Ever since its 2016 acquisition of Time Warner Cable, Charter Communications has become the provider to hundreds of thousands of cable subscribers in Los Angeles. Many of them were likely displeased at the end of January to find that they were unable to access the Univision channel. This is the direct result of a breach of contract lawsuit filed last year by the Spanish-language television network against Charter.
The basis of the controversy stems from an agreement that Univision had with Charter prior to the acquisition. The company has alleged that its terms were more favorable to providers than the ones that Time Warner had in place and that Charter had adopted. The dispute was unable to be resolved, and while the lawsuit is still pending, on Jan. 31 Univision pulled its signal in Los Angeles, New York City and other major markets.
It indicated that the reason for its doing so was a failure by Charter to negotiate the dispute in good faith. The next day, a Charter spokesperson stated that the company, which is the biggest cable provider in Los Angeles and other cities that have a large Spanish-speaking population, expects Univision to honor the existing arrangement. Fox News has also filed a lawsuit against Charter for similar reasons.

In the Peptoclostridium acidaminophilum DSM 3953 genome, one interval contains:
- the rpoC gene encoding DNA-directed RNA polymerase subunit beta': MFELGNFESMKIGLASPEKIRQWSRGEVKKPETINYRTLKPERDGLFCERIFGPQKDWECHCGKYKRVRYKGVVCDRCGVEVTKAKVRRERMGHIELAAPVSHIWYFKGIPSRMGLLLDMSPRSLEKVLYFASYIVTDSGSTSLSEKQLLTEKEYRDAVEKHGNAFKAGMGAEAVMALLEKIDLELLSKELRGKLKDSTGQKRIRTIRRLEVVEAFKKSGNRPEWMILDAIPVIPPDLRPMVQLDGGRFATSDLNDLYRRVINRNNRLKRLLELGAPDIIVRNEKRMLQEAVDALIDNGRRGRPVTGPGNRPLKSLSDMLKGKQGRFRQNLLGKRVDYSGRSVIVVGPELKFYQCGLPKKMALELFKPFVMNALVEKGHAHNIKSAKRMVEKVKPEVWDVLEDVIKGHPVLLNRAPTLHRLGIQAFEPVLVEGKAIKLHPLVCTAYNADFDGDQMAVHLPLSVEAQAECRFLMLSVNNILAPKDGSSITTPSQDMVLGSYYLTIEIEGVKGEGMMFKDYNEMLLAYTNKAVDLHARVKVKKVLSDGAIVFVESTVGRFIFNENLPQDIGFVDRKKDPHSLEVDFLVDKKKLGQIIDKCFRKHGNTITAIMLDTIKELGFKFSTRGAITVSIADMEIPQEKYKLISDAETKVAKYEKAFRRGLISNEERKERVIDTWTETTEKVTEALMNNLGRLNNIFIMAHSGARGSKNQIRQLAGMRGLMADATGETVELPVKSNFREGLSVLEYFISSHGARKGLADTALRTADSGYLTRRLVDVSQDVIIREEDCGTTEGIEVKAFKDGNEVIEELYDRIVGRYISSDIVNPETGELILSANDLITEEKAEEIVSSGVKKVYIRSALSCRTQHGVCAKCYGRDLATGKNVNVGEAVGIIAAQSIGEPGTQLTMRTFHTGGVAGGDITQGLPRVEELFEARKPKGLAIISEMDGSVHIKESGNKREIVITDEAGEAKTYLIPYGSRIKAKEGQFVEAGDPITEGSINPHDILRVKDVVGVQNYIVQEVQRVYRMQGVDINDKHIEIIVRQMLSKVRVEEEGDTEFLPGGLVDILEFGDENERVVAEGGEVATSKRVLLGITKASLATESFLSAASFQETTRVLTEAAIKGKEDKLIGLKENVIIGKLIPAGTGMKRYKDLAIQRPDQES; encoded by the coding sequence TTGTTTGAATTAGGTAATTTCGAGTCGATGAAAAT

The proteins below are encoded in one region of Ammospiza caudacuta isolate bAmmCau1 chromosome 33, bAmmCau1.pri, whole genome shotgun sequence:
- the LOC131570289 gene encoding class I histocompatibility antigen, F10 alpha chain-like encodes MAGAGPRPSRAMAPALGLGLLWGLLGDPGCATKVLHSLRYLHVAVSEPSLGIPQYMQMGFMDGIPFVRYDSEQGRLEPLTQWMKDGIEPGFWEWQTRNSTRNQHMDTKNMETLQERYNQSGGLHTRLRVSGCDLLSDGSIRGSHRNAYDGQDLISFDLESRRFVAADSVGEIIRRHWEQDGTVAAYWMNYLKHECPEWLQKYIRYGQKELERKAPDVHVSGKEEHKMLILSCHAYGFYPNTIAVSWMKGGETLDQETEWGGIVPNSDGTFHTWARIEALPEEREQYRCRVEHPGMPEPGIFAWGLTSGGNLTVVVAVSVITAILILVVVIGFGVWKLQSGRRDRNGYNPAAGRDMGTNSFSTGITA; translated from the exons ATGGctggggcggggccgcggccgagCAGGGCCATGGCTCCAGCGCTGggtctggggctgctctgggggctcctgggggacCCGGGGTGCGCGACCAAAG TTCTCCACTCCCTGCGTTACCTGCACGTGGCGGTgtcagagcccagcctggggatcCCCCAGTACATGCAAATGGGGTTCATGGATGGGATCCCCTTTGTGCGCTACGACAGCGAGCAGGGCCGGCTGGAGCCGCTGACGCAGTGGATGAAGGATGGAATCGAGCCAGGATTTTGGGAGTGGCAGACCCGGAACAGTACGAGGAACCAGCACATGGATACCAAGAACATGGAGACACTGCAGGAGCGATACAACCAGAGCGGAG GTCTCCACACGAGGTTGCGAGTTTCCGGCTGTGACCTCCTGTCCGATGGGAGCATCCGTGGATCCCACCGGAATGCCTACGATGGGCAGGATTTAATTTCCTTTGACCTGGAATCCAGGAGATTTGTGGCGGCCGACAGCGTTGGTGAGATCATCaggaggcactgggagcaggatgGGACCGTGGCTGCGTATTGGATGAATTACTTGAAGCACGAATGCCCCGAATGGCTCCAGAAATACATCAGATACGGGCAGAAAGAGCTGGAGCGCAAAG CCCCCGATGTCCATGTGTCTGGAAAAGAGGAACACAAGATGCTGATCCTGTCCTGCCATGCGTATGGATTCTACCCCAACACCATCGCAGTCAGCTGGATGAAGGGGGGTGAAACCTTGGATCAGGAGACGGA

Contract disputes can be a public relations nightmare for the prominent companies that are involved in them. Accordingly, even when a lawsuit is prepared and filed, attorneys for the parties will often seek a negotiated settlement in order to cut down on the publicity and expense that protracted litigation can entail. However, when such an accord cannot be reached, then a courtroom battle may be necessary to resolve the issue.